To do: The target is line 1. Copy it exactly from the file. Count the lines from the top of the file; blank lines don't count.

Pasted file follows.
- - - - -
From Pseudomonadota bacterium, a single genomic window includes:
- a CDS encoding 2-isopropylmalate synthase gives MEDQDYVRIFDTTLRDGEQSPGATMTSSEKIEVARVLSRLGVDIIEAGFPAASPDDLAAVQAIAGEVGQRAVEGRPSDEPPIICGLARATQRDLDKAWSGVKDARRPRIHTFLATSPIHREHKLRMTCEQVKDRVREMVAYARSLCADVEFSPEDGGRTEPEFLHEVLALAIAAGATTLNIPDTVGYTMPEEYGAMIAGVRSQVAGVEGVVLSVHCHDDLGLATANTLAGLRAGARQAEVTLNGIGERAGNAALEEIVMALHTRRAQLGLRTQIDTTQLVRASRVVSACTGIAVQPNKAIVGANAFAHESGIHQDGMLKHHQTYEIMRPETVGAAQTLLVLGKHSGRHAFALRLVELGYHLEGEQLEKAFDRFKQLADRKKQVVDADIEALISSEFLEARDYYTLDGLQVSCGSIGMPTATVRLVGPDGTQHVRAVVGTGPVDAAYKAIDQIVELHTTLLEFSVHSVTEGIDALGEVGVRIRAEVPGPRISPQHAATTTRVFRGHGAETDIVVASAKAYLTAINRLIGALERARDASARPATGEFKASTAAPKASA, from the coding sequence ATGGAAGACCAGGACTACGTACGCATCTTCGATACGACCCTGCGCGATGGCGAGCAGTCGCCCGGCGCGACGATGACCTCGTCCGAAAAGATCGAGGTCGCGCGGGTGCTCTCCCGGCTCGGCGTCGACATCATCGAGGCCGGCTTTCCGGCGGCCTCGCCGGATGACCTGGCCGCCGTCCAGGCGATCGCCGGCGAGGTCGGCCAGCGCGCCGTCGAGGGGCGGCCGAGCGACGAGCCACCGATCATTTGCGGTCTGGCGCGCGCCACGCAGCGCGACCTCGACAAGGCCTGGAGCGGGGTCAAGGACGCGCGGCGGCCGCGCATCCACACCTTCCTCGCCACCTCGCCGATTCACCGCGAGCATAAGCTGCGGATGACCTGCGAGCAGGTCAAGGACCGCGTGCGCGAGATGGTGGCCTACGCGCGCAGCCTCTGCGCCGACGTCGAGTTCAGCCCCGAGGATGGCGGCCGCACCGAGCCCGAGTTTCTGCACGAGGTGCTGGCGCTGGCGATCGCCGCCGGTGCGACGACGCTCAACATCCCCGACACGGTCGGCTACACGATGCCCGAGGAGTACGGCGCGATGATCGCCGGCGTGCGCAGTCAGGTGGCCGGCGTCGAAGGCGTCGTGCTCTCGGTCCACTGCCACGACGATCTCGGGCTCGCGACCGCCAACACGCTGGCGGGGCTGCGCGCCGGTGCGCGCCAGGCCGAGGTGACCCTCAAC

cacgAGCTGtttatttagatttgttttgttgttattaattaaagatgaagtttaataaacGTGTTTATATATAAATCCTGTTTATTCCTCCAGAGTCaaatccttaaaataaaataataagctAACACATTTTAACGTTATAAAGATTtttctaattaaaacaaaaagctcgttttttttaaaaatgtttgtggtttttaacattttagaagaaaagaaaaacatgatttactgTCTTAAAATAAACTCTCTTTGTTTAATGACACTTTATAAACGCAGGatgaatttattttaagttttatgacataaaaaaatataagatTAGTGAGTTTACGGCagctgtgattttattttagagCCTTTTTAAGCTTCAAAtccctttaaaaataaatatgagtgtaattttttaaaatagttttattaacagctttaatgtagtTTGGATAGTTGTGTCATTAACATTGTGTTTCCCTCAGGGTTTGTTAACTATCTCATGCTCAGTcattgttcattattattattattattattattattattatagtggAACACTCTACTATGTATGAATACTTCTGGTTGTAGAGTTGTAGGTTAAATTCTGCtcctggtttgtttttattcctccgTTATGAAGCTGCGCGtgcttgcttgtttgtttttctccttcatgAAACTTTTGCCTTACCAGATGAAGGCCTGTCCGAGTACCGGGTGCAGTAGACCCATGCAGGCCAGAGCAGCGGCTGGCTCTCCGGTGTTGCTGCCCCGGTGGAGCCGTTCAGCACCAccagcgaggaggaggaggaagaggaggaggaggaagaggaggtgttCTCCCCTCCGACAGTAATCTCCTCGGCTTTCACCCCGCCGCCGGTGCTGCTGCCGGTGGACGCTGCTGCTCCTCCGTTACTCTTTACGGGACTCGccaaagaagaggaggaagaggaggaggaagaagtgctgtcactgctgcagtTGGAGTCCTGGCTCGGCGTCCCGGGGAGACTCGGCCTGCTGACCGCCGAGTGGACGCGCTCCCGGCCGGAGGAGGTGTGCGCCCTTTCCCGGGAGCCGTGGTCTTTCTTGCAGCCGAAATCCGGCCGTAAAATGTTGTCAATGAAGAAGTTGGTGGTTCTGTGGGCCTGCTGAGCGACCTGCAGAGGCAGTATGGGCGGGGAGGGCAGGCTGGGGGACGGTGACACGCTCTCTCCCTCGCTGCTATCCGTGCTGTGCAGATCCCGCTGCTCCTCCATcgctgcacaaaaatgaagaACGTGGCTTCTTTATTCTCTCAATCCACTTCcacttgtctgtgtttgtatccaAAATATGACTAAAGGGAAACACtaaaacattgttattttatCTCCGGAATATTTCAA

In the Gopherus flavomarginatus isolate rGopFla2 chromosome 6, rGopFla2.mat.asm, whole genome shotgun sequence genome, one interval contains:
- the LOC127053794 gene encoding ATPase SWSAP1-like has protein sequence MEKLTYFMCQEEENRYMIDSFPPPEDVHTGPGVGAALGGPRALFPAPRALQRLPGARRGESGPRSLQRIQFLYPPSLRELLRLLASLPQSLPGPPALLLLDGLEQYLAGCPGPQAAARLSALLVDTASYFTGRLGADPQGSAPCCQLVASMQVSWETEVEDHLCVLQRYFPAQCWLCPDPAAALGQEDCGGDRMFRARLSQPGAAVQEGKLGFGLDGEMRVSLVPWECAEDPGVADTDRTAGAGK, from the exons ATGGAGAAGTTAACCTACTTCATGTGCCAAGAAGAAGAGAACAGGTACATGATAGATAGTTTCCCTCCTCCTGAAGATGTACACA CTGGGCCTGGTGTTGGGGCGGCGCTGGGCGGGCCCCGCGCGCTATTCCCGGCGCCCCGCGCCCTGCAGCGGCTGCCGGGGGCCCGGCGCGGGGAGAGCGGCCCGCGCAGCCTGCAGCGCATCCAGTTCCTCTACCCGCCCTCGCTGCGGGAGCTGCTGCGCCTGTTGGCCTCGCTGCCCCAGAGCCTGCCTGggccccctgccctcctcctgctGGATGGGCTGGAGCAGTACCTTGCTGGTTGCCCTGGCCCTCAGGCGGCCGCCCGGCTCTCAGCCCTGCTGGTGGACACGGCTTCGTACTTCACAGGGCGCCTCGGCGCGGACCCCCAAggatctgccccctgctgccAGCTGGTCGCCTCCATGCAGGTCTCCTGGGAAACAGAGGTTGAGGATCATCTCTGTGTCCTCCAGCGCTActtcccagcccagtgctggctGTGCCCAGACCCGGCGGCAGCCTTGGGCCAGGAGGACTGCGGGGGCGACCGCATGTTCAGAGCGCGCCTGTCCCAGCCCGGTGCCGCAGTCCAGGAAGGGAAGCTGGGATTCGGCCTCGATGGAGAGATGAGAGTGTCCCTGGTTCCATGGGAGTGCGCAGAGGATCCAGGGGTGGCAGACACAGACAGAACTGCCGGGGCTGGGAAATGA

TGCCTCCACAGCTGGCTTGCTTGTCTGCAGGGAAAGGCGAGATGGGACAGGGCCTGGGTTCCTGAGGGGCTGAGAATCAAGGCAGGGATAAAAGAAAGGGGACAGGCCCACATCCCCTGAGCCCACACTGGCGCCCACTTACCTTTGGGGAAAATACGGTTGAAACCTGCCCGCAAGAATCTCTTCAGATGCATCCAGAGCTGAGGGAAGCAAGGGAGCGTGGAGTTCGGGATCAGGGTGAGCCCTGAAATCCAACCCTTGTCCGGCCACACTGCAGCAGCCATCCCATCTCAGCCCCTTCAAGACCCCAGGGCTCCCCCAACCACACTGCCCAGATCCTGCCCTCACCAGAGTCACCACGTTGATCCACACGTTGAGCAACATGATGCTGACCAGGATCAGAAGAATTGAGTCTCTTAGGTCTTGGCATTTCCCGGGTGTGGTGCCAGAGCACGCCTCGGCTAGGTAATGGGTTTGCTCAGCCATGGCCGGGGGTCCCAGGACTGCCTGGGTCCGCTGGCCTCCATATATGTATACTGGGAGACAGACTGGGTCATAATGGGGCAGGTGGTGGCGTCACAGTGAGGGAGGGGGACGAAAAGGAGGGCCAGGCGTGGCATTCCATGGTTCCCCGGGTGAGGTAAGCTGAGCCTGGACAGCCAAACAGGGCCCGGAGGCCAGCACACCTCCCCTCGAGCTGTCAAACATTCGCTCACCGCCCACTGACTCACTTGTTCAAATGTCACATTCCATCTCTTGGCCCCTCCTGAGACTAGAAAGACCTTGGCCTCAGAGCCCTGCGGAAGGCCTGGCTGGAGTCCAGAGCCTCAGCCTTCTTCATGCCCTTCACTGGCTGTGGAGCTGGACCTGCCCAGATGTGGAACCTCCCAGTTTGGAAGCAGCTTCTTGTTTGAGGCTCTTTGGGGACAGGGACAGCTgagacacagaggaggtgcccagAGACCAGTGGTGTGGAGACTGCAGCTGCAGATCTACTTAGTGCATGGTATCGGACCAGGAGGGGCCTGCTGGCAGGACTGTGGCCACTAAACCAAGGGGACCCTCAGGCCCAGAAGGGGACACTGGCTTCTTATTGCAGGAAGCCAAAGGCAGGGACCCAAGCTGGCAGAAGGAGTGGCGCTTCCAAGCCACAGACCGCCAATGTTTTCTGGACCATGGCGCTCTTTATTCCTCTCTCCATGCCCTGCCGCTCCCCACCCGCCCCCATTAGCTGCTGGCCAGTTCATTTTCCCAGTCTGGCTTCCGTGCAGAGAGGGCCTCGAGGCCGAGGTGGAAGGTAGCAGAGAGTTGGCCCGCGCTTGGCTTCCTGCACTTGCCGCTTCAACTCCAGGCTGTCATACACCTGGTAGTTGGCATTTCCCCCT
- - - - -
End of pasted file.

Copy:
From Pseudomonadota bacterium, a single genomic window includes: